# What is the discontinuity of the function f(x) = (x^2-9)/(x^2-6x+9) ?

Aug 30, 2014

f a rational expression (basically a fraction with a polynomial in the numerator and another polynomial in the denominator) has a discontinuity, it will be where the denominator equals zero.

So for $f \left(x\right) = \frac{{x}^{2} - 9}{{x}^{2} - 6 x + 9}$, the only possible discontinuity would be when

${x}^{2} - 6 x + 9 = 0$

The key to the next step is remembering how to factor.

${x}^{2} - 6 x + 9 = 0$
$\left(x - 3\right) \left(x - 3\right) = 0$

So there is some type of discontinuity at $x = 3$.

Now there are two types of discontinuity possible here.
If $x - 3$ is also a factor of the numerator, you will have what's called a removable discontinuity. That will show up as a hole in the graph.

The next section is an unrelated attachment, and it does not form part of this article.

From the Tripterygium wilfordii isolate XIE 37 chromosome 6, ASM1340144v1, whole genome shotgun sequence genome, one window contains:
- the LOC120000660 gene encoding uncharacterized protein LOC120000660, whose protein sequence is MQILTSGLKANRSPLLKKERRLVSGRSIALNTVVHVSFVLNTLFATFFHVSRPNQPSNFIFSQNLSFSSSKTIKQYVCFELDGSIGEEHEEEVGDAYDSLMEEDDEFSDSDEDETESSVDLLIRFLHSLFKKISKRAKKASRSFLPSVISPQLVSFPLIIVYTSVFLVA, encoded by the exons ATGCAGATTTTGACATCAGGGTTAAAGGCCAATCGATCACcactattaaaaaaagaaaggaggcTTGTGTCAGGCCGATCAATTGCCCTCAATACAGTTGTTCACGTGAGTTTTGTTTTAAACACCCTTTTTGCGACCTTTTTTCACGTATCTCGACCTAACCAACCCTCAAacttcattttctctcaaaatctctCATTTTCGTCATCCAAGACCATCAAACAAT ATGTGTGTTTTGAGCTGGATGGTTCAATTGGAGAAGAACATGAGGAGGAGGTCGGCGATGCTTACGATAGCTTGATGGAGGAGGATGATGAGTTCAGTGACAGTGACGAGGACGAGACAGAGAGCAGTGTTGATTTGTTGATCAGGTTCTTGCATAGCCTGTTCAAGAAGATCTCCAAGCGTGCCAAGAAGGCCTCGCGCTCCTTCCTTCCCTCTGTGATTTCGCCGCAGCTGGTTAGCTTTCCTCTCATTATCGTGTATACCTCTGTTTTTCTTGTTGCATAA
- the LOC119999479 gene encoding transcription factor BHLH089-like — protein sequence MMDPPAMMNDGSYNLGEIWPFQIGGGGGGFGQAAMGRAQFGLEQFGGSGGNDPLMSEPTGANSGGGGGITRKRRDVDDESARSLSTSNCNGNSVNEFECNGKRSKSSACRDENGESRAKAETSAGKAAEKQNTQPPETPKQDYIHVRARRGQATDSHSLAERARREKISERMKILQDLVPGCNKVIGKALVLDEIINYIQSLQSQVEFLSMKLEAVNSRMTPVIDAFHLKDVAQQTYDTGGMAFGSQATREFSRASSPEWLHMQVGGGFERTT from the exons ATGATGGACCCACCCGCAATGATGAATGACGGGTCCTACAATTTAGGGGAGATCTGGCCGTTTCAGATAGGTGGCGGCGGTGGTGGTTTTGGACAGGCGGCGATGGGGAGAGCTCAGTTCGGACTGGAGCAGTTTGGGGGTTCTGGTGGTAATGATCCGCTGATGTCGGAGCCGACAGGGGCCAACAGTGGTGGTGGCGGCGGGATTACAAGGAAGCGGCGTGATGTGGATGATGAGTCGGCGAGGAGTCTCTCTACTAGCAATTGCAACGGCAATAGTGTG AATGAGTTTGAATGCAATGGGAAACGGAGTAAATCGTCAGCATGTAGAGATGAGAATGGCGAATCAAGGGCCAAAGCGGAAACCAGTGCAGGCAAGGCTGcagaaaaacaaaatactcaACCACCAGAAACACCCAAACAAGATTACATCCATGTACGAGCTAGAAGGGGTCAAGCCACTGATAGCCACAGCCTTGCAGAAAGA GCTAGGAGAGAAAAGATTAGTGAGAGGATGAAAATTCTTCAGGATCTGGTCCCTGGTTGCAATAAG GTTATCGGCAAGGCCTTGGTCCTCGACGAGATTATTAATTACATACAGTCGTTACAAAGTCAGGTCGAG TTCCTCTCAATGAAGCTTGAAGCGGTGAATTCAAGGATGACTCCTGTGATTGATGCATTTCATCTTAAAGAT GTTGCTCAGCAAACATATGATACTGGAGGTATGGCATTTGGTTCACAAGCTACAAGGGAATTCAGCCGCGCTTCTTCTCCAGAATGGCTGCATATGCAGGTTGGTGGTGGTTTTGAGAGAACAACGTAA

If $x - 3$ is not a factor of the numerator, then you will have a vertical asymptote at $x = 3$.

Let's see:
$f \left(x\right) = \frac{{x}^{2} - 9}{{x}^{2} - 6 x + 9}$

$f \left(x\right) = \frac{\left(x + 3\right) \left(x - 3\right)}{\left(x - 3\right) \left(x - 3\right)}$

$f \left(x\right) = \frac{x + 3}{x - 3}$

This is an interesting case. We removed the discontinuity, but instead of a hole in the graph, we have a vertical asymptote at the exact same point.

Hope this helps.